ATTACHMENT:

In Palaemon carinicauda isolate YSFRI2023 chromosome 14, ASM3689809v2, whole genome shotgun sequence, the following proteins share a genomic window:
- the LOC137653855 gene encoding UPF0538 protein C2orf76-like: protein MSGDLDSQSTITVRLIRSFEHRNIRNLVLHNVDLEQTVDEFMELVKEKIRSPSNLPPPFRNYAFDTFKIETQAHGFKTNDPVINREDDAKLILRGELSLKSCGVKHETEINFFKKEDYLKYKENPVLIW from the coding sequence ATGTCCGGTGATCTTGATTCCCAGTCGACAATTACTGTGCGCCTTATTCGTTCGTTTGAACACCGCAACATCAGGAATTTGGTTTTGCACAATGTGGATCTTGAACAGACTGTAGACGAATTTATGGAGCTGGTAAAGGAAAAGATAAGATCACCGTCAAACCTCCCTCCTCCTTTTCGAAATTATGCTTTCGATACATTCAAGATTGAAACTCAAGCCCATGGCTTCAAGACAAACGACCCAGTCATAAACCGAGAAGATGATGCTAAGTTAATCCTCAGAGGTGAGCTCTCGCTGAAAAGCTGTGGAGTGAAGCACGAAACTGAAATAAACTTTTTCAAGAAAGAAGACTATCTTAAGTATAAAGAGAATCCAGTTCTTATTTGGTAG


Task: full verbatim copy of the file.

In Palaemon carinicauda isolate YSFRI2023 chromosome 14, ASM3689809v2, whole genome shotgun sequence, the following proteins share a genomic window:
- the LOC137653855 gene encoding UPF0538 protein C2orf76-like: protein MSGDLDSQSTITVRLIRSFEHRNIRNLVLHNVDLEQTVDEFMELVKEKIRSPSNLPPPFRNYAFDTFKIETQAHGFKTNDPVINREDDAKLILRGELSLKSCGVKHETEINFFKKEDYLKYKENPVLIW from the coding sequence ATGTCCGGTGATCTTGATTCCCAGTCGACAATTACTGTGCGCCTTATTCGTTCGTTTGAACACCGCAACATCAGGAATTTGGTTTTGCACAATGTGGATCTTGAACAGACTGTAGACGAATTTATGGAGCTGGTAAAGGAAAAGATAAGATCACCGTCAAACCTCCCTCCTCCTTTTCGAAATTATGCTTTCGATACATTCAAGATTGAAACTCAAGCCCATGGCTTCAAGACAAACGACCCAGTCATAAACCGAGAAGATGATGCTAAGTTAATCCTCAGAGGTGAGCTCTCGCTGAAAAGCTGTGGAGTGAAGCACGAAACTGAAATAAACTTTTTCAAGAAAGAAGACTATCTTAAGTATAAAGAGAATCCAGTTCTTATTTGGTAG